Reports from the trenches
Redanda & Buddy-Boys at NXNE 2014
This is being written with a fairly heavy hangover, but hopefully that means our experience at NXNE 2014 is still fresh in the mind, however hazy. We departed from Hamilton (which a beer girl at the tents at Yonge & Dundas kindly referred to as Mordor) on Friday. Our set at Sneaky Dee’s was pretty late, 1 AM to be exact, and the trouble is is that when a bunch of us buddy boys get together we cannot help but drink like fish. This made for a whirlwind of a set, which has its benefits in loud, boisterous behaviour and a bit of stage stumbling which I assume would be funny to watch.
Just my luck that on the first riff of the first track one of the screws that holds my guitar strap on popped right out so I proceeded to play the rest of the song on one leg like a flamingo, while the other held my guitar at my chest. To quote Ray from Trailer Park Boys: “way she goes.” Our good buddy boy Kevan bought us a round of shots on a plate and put them on stage, but also spilt the whole lot. Luckily he was able to slurp most of it off the plate and buy us some more. For all the sloppiness, it was still a really fun gig.
Saturday we mainly spent our time at Yonge-Dundas Square where we literally drank beer all day while enjoying the sights and sounds at the heart of the festival. We did an interview under a tent, tried to get a picture of someones scrotum up on the big TV via twitter hastag (it didn’t make it through but you can see it on our twitter page if you like that sort of thing), and saw Alvvays and Mac Demarco play.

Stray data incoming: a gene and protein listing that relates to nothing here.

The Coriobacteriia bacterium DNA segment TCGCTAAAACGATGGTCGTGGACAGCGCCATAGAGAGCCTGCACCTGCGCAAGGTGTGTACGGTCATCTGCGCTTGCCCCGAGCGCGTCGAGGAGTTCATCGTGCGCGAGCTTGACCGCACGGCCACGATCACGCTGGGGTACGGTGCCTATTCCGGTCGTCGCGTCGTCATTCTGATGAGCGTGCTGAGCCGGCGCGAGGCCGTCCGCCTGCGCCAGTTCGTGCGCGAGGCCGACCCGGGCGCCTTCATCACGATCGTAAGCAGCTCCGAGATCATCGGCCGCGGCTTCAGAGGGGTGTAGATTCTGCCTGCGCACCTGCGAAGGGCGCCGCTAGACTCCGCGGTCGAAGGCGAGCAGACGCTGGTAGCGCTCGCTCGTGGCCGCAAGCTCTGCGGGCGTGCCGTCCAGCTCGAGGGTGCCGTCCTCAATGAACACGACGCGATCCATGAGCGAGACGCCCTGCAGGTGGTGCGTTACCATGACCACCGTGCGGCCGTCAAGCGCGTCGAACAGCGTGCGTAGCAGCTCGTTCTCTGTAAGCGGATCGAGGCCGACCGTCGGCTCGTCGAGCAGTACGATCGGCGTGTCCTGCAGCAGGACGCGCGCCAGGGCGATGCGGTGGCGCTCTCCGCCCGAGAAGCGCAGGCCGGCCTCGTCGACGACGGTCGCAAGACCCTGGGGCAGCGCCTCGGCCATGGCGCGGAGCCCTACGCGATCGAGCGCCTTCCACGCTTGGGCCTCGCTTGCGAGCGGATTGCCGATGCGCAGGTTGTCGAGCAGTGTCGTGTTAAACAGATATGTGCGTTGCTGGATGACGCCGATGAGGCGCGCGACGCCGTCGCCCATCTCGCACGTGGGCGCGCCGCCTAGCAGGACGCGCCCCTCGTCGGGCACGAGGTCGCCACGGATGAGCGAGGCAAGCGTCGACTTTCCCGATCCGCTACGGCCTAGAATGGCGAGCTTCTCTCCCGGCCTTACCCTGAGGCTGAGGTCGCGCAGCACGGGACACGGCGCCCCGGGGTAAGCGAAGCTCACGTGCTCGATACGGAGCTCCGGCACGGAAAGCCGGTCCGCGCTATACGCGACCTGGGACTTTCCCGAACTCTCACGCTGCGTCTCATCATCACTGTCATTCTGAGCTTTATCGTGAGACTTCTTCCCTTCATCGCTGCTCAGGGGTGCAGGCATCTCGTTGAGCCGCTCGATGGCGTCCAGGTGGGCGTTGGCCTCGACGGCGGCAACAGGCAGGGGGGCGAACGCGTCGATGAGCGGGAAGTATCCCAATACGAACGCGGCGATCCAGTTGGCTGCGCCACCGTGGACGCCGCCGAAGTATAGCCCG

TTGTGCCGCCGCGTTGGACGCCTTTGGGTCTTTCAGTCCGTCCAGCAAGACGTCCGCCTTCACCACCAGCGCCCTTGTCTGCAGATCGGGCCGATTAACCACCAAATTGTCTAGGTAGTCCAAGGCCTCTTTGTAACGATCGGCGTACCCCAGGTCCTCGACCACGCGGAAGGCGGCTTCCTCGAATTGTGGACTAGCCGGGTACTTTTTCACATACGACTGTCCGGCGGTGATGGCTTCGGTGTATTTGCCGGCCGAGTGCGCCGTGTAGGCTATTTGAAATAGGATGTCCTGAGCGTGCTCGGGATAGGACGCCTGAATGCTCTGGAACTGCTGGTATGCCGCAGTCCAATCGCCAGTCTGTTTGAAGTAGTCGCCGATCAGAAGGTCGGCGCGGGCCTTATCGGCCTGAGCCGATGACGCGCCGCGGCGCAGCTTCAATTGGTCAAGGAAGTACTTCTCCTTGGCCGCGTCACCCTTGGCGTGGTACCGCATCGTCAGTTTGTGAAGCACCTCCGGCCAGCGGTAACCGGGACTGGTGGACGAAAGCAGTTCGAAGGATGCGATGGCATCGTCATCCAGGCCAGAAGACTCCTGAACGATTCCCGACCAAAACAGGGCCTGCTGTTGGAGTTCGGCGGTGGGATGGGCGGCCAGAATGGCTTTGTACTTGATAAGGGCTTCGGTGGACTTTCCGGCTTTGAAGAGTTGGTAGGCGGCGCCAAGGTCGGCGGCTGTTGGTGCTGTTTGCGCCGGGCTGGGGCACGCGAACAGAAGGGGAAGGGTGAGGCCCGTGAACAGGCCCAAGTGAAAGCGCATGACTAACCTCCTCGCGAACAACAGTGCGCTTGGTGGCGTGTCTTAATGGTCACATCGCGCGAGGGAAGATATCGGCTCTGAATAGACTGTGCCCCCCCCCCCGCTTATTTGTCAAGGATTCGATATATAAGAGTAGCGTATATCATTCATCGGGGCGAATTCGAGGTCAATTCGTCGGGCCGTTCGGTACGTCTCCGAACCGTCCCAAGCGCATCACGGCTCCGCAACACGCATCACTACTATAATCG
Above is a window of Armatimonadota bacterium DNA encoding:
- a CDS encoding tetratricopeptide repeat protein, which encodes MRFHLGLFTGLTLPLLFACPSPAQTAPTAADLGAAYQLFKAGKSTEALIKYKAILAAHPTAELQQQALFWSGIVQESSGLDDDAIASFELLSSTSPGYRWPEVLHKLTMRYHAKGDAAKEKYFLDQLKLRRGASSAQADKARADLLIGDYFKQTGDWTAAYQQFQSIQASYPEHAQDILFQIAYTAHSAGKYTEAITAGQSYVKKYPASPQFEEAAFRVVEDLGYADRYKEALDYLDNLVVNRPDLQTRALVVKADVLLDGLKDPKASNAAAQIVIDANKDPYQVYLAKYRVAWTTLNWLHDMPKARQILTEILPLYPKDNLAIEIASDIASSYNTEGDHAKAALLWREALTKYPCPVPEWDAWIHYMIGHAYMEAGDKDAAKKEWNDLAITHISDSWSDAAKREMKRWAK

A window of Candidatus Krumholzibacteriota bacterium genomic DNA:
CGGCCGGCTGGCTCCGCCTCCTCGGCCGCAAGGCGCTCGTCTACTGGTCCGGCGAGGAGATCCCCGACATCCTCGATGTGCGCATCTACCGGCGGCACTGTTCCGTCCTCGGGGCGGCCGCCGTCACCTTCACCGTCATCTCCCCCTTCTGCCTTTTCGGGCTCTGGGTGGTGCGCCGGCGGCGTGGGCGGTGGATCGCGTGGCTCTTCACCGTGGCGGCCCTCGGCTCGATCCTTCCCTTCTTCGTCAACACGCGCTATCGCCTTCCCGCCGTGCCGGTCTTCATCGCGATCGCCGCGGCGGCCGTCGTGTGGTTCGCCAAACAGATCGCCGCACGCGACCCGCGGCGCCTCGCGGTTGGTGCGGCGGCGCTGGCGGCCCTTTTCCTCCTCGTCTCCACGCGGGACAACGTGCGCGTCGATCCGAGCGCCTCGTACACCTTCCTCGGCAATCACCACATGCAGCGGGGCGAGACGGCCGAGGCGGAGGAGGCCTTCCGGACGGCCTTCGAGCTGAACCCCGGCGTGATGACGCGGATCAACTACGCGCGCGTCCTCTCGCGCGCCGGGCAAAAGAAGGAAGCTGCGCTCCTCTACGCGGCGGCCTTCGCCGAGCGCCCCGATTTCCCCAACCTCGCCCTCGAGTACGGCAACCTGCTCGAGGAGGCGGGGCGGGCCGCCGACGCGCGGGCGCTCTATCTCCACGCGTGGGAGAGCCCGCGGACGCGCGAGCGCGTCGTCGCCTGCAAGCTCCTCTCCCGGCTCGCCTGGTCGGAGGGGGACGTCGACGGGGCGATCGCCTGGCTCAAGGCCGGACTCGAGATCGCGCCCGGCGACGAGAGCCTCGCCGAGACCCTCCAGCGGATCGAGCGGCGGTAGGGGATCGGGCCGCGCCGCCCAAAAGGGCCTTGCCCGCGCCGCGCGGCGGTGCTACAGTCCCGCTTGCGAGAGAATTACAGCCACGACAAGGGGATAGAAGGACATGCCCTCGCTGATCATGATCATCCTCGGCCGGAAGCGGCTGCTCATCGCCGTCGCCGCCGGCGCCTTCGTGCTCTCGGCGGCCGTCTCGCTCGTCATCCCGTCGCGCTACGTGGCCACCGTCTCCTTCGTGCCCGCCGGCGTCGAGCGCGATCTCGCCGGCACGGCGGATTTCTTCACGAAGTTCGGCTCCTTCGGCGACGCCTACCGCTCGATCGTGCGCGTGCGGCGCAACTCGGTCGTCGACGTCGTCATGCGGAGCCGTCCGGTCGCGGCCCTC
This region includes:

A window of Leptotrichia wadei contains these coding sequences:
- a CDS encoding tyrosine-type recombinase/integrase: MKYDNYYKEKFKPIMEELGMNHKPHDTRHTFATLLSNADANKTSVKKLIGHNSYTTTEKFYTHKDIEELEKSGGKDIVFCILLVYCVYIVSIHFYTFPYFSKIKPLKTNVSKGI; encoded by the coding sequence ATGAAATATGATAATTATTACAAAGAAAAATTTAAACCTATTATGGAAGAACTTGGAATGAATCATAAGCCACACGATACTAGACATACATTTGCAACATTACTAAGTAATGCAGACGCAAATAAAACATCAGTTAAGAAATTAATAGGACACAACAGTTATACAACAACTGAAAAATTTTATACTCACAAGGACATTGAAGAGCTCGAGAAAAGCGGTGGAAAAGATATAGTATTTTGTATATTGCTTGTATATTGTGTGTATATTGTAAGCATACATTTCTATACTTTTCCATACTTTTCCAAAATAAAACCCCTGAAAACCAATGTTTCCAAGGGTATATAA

Alvvays were really cool; that singer has some voice on her, a wonderful sense of melody, and killer lyrics. Then we saw Mac and his band who we are huge fans of, and frankly we think Mac Demarco would make a great prime minister. Apparently another of our friends, Andrew, crowd-surfed to the front, threw a ‘Redanda’ pin/button at Mac, who caught it, held it up and then set it on his synth. We also got to meet Pierce, their bass player, because he recognized Kevan as the only one in the crowd holding up the shocker rather than the classic rock & roll hand sign.
NXNE is the first festival we’ve played, and the whole attitude throughout the city is one of positive vibes. Everyone who worked for the festival was very friendly which is an attribute that spreads quickly. I think the coolest thing about NXNE is the fact that it essentially converts the city into a musical scavenger hunt of sorts, where we wind our way through streets and towers to stumble upon talented acts that we may never have heard of. To also be a part of the music itself is awesome. Rock & Roll bands more often than not remain in the underground without any sort of attention, but a festival like NXNE brings so many of these bands together and creates a certain air of excitement and certainly more accessibility.
— Corey from Redanda